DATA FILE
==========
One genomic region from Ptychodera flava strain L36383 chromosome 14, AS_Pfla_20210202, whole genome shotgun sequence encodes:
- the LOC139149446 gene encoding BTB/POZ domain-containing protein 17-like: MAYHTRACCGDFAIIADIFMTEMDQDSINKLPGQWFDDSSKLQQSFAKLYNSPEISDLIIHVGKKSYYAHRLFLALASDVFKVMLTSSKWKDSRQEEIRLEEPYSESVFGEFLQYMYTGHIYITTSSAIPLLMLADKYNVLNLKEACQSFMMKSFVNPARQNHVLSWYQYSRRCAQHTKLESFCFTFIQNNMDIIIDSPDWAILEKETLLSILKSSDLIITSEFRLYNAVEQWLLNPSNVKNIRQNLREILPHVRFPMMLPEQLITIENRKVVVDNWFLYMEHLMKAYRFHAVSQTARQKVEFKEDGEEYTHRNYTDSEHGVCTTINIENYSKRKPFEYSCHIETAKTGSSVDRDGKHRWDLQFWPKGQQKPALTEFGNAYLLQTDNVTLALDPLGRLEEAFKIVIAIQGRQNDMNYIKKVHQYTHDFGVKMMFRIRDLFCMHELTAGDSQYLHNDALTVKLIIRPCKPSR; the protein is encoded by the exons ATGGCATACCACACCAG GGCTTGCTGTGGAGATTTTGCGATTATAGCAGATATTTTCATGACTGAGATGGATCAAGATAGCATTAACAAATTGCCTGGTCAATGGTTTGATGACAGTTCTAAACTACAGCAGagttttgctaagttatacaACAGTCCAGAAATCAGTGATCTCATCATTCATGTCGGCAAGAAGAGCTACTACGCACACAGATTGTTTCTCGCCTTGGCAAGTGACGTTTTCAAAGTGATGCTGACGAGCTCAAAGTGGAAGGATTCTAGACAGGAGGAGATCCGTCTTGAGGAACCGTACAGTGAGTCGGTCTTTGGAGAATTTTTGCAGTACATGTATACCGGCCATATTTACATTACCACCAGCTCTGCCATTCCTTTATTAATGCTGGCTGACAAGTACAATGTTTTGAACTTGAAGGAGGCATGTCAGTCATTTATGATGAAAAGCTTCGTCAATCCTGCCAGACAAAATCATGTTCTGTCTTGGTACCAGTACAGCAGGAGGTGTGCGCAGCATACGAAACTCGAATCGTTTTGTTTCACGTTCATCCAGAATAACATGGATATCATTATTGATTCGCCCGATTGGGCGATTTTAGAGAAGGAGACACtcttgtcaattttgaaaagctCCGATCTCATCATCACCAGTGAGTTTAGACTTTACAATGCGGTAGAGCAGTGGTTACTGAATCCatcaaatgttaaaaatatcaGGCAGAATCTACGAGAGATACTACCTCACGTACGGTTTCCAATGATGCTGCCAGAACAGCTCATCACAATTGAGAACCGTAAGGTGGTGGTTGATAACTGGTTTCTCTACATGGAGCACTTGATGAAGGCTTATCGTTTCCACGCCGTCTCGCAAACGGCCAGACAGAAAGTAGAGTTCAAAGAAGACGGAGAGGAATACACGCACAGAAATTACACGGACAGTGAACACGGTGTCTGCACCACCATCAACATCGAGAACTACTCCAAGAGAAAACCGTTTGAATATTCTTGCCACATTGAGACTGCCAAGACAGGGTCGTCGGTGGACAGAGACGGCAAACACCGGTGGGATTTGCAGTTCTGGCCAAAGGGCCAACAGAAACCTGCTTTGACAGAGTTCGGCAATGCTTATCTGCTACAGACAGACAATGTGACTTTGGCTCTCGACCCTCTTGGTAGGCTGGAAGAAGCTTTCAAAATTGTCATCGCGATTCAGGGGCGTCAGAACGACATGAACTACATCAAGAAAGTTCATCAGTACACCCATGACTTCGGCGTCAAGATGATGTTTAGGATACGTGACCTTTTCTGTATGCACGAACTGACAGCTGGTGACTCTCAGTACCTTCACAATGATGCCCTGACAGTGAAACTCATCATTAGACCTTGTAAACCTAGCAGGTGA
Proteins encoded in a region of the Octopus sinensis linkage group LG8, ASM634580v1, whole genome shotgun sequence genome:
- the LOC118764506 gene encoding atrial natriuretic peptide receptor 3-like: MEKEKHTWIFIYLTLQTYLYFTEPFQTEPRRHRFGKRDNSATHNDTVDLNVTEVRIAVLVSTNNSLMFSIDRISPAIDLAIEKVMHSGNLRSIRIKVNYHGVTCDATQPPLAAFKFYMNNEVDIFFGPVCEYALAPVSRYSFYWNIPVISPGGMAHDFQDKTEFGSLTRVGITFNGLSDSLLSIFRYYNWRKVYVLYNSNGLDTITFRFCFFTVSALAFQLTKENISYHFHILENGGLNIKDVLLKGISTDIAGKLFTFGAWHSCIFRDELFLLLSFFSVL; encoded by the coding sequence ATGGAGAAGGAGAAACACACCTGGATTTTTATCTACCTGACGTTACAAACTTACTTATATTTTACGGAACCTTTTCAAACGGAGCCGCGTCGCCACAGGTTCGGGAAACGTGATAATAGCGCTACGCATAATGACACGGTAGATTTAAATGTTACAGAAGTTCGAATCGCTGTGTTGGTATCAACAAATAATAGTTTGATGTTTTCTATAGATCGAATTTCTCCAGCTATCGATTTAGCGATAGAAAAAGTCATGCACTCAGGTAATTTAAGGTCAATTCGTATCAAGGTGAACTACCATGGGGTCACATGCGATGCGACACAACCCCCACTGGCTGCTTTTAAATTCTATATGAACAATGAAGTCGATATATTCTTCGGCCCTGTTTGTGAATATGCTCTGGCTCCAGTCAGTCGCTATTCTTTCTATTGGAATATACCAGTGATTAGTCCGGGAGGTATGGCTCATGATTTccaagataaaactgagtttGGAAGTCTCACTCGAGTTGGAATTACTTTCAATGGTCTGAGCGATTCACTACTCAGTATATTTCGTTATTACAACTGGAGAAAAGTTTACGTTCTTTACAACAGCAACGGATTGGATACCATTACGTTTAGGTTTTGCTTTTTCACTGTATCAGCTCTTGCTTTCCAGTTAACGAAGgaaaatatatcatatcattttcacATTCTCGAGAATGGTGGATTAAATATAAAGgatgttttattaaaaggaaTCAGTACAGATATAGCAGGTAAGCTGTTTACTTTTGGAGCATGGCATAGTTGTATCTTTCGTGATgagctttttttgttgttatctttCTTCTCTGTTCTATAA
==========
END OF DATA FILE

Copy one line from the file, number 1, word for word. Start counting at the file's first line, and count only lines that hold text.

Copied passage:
One genomic region from Ptychodera flava strain L36383 chromosome 14, AS_Pfla_20210202, whole genome shotgun sequence encodes: